I am working with a custom designed receiver which uses the ADF4351 as its LO for downconversion. I followed the schematic used in the ADF4351 Eval board and wrote custom software to control the part using a Raspberry Pi. I can successfully get the part to lock onto a desired frequency which sets the lock-detect pin high. I used a spectrum analyzer to confirm the part is locked and stable. However, the frequency at which the part locks to will vary depending on the R-counter (reference divider) value I choose.
As a reference, I am using a 26 MHz clipped sine wave TXO, ECS-TXO-32CSMV-260-BN-TR, which is operating at 3.3V. I don't have a direct port to measure the reference, however, I used an oscilloscope to check I am truly getting 26 MHz out. The output to the scope didn't exactly like a clipped sine wave but I suspect its because I was using a oscilloscope probe with a ground lead attached to the outer shield of an end launch SMA attached to the board.
I can illustrate my problem through an example. When attempting to downconvert a 4 GHz RF signal to a 75 MHz baseband I am asking the ADF4351 to generate 3.925 GHz. Below I show 4 different ADF4351 configurations. In each instance the lock detect pin will go high and the part is quite stable on the spectrum analyzer (I am using a resolution BW of 30 KHz). However, only one of the configurations will yield the correct output frequency and subsequently the correct 75 MHz baseband signal. The box on the far left yields the best results. I first calculate the PFD frequency, the R-counter is set to divide the reference by 11 and the 2x and divide by 2 are bypassed. I choose INT, FRAC, and MOD values which produce a calculated RFout of 3.925 GHz, which I measure on the analyzer. However, all the other configurations shown will consistently yield different output frequencies despite using INT, FRAC, and MOD values which should generate 3.925 GHz. Also, the phase noise is quite affected as well. The phase noise is best when the part is actually able to produce the desired 3.925 GHz with the R-counter at 11, and the phase noise is worse in all other situations.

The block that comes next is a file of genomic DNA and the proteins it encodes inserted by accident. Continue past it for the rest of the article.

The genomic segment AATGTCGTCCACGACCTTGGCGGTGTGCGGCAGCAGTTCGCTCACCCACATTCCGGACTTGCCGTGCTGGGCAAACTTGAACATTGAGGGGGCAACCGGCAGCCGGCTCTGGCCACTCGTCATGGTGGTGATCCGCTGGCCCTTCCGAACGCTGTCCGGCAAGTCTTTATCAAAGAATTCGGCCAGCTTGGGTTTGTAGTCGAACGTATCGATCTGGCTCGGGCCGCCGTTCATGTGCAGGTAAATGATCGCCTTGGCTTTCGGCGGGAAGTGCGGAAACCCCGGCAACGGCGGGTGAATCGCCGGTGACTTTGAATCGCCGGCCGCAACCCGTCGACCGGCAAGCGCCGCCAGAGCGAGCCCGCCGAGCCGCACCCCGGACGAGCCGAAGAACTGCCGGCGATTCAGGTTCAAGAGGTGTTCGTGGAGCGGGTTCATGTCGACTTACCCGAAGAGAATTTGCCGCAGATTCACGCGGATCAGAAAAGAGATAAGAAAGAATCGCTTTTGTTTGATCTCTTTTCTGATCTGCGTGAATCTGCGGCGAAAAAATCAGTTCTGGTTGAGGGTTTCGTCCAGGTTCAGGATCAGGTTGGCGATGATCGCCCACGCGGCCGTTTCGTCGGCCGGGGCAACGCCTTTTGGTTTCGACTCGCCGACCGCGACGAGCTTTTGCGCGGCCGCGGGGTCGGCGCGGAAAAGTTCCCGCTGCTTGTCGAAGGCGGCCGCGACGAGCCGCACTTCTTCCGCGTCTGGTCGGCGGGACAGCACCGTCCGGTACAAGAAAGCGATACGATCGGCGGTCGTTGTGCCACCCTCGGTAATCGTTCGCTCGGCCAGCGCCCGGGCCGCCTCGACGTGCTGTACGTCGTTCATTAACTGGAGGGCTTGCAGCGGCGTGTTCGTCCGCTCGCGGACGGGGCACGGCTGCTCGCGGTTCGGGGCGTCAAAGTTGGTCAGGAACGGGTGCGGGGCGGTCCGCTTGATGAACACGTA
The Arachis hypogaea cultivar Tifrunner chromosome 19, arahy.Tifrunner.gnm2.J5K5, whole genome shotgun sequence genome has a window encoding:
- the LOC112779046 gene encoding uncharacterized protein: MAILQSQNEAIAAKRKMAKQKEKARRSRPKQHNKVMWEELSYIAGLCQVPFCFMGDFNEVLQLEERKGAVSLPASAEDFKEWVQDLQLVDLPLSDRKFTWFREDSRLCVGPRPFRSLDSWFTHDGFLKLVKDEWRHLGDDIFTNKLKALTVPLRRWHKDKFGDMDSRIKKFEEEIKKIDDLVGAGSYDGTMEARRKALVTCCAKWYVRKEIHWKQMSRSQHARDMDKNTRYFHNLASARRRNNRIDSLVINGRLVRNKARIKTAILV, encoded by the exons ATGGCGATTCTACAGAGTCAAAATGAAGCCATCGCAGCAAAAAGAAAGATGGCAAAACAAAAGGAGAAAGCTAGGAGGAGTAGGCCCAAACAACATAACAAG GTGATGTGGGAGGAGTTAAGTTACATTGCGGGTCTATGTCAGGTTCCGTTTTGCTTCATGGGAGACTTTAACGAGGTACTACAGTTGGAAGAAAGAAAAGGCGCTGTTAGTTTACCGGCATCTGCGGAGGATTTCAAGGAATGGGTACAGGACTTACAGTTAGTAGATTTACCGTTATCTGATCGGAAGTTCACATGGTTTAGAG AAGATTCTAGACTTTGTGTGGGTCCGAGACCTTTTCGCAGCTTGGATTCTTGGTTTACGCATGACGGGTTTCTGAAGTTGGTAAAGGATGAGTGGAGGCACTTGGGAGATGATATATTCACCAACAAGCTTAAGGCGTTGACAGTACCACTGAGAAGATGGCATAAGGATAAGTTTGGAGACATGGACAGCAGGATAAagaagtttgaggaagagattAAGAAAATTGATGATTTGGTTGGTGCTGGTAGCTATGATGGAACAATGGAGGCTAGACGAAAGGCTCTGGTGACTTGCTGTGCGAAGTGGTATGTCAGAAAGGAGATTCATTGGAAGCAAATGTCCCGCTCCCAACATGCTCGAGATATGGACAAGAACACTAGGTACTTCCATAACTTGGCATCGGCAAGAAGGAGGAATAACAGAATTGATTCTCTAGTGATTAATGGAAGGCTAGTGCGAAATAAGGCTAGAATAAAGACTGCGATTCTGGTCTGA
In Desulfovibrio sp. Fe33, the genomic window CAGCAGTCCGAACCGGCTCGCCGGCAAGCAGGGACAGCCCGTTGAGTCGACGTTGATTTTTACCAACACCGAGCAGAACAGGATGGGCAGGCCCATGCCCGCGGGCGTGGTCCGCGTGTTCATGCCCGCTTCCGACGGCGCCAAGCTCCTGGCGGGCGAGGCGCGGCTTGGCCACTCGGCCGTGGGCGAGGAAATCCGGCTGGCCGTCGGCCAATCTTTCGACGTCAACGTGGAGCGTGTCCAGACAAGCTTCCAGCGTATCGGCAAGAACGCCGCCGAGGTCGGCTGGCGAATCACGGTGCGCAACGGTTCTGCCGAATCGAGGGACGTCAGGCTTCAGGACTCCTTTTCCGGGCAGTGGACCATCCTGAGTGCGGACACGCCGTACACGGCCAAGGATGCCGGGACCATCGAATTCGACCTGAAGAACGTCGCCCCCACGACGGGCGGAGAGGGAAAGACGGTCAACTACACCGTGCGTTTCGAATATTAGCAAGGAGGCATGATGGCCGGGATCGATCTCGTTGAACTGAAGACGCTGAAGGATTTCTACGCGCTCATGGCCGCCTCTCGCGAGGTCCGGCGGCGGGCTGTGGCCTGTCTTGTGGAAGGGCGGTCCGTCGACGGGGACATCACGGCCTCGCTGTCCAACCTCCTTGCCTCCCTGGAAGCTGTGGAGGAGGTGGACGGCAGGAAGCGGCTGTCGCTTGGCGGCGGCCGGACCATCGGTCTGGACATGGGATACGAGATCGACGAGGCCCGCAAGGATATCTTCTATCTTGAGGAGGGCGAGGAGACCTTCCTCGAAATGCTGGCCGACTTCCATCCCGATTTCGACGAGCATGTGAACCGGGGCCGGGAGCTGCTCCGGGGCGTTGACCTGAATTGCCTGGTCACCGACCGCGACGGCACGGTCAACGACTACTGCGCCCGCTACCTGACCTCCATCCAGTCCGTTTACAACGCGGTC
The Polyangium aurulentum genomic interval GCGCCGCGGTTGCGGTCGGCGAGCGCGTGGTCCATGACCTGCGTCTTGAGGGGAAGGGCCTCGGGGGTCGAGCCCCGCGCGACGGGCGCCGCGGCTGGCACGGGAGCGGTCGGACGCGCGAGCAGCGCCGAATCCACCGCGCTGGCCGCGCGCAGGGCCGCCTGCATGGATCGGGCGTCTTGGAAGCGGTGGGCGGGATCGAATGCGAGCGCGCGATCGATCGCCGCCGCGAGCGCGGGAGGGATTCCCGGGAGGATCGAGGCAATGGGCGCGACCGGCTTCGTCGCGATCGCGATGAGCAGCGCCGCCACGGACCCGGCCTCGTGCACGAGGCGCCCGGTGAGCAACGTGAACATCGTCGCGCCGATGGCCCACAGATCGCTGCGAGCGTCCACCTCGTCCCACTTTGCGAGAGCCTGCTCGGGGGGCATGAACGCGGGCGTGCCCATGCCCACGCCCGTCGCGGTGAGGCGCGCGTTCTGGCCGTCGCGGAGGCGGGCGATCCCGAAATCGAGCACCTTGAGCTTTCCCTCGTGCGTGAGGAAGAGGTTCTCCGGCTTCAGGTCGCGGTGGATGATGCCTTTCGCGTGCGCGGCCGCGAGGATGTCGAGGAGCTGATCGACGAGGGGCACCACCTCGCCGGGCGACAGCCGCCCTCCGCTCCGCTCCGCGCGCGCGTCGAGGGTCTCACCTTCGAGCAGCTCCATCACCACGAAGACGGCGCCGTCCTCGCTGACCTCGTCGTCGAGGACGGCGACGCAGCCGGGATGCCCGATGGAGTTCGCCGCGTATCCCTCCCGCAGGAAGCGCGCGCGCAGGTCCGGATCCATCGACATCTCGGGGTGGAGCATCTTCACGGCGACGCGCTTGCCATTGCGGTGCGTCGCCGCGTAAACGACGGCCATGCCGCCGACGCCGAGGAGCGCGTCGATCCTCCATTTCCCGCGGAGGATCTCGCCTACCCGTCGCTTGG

My question is, is this type of operation normal? Should I expect to see different output frequencies given different reference conditions? If so, is there a way to predict what my reference divider should be to produce my desired output frequency? If not, why might this be happening? Happy to provide more context or measured data.
Thanks in advance,